Philip Hammond’s comments take the conversation on disability back 50 years


In the news this week The Huffington Post reported that Chancellor of the Exchequer Philip Hammond implied disabled people are the reason for the ‘sluggish economy’. There has been a backlash from disability organisations and others for this scapegoating. His comments come during Disability History month, a time which celebrates progress in equality for disabled people.

My first concern is what kind of message does this send to potential employers of disabled people? Excellent employability campaigns have been launched by Leonard Cheshire (Untapped Talent) and Scope (Work with me) aim to get more disabled people into work.

His implications directly undermine the hard work these charities are doing to improve the prospects of disabled people, and last week’s commitment by the Government to get 1M disabled people into work by 2027.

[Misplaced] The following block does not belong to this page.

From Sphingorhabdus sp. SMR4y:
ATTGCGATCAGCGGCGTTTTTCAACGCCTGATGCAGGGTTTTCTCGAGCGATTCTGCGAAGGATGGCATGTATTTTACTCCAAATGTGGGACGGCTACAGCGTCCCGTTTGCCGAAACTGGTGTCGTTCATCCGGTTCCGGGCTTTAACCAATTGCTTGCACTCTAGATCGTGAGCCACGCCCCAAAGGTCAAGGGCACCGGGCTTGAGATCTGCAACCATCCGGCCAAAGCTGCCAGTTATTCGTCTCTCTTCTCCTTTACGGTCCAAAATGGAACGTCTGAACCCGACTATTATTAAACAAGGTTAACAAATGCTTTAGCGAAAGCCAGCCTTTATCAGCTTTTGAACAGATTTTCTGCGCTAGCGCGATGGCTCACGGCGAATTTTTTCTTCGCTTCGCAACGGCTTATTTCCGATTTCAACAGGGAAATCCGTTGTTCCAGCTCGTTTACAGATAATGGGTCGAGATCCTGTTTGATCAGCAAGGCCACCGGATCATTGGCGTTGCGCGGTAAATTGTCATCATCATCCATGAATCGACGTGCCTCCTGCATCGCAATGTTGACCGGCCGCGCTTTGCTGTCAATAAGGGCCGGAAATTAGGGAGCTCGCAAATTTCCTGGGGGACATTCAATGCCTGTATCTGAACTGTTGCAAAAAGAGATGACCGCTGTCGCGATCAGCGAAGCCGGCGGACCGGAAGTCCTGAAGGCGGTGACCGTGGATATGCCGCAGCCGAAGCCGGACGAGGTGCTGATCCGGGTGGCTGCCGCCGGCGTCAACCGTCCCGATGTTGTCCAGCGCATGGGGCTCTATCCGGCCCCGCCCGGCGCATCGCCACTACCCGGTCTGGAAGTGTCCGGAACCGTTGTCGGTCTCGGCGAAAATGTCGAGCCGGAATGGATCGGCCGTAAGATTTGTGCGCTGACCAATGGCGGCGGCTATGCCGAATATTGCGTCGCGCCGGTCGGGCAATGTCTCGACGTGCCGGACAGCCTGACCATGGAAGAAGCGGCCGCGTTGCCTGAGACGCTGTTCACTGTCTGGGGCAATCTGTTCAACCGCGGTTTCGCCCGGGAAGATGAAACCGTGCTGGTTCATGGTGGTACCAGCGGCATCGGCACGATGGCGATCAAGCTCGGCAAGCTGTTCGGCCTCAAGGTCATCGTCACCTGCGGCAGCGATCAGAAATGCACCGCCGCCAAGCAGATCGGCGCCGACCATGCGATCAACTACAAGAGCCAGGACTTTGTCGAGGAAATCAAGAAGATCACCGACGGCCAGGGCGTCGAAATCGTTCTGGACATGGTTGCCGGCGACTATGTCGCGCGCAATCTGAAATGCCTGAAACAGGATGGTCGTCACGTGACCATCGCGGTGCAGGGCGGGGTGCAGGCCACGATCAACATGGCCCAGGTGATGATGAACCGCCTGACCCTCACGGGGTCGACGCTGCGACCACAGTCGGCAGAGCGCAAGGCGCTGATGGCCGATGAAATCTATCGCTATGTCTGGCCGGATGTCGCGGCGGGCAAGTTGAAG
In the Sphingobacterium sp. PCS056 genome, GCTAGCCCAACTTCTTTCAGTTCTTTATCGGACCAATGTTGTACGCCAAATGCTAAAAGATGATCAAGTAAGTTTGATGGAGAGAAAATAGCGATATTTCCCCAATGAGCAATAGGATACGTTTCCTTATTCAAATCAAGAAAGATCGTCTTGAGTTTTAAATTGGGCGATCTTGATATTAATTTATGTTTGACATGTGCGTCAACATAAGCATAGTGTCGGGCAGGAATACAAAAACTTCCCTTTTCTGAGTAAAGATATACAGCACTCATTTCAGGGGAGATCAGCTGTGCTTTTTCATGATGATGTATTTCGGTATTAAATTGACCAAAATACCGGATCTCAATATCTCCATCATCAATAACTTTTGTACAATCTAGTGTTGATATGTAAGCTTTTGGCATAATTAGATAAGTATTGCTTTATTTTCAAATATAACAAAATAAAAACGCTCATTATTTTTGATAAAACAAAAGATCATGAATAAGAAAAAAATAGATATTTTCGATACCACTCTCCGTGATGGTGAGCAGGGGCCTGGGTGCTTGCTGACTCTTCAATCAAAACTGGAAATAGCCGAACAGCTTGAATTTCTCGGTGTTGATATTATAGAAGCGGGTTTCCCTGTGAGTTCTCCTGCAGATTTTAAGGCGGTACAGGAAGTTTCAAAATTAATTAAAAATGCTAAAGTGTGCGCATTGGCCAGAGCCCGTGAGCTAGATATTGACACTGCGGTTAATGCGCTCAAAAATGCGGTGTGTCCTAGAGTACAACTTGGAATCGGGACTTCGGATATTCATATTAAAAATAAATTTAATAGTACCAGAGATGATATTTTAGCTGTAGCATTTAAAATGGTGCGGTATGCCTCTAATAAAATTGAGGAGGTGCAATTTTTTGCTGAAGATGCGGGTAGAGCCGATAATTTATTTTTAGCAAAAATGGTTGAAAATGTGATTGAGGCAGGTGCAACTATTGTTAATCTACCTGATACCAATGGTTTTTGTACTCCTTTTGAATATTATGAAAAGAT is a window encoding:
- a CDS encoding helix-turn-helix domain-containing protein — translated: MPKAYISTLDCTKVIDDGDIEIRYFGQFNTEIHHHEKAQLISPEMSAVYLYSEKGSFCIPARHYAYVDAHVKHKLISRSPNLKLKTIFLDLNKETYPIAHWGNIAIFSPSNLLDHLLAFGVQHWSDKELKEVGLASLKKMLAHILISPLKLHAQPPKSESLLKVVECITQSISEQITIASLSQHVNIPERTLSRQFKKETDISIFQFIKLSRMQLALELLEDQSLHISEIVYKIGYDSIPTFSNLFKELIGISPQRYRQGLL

Hammond’s comments are also problematic because they reinforce the damaging notion that productivity defines people’s value to society. According to this idea, people who can’t produce aren’t valuable. It presumes that disabled people cannot be productive and therefore aren’t valuable.

This prejudice is one of the main misconceptions stopping disabled people from becoming valued workplace members in the first place.

I’ve posted before about Access To Work (the government scheme to help disabled people make adjustments to their work and travel) not being pushed enough. As the Mencap statement about Hammond’s comments asks, why isn’t that being promoted instead?

Given that the government has not saved the Treasury £4BN by introducing Personal Independence Payments (PIP) it seems particularly rich of Hammond to imply that disabled people are at fault when it comes to the economy.

You can keep up with developments with this story on Twitter . Tweet your views, or let us know what you think the comments beneath.


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